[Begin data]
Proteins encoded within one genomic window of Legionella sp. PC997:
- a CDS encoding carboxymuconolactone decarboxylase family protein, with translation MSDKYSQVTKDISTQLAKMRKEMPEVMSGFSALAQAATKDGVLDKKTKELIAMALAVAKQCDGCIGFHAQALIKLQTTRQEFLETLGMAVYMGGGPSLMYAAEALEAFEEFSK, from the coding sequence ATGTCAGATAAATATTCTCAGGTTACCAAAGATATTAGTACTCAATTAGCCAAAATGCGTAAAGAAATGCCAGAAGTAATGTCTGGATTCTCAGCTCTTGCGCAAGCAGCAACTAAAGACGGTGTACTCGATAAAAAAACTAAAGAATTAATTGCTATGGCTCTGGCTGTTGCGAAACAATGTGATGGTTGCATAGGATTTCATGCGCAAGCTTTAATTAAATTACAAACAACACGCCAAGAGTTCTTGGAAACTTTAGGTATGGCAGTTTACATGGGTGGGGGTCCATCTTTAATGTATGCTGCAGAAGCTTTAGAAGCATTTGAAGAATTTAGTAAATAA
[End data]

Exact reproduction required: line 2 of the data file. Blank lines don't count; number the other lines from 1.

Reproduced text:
- a CDS encoding carboxymuconolactone decarboxylase family protein, with translation MSDKYSQVTKDISTQLAKMRKEMPEVMSGFSALAQAATKDGVLDKKTKELIAMALAVAKQCDGCIGFHAQALIKLQTTRQEFLETLGMAVYMGGGPSLMYAAEALEAFEEFSK, from the coding sequence ATGTCAGATAAATATTCTCAGGTTACCAAAGATATTAGTACTCAATTAGCCAAAATGCGTAAAGAAATGCCAGAAGTAATGTCTGGATTCTCAGCTCTTGCGCAAGCAGCAACTAAAGACGGTGTACTCGATAAAAAAACTAAAGAATTAATTGCTATGGCTCTGGCTGTTGCGAAACAATGTGATGGTTGCATAGGATTTCATGCGCAAGCTTTAATTAAATTACAAACAACACGCCAAGAGTTCTTGGAAACTTTAGGTATGGCAGTTTACATGGGTGGGGGTCCATCTTTAATGTATGCTGCAGAAGCTTTAGAAGCATTTGAAGAATTTAGTAAATAA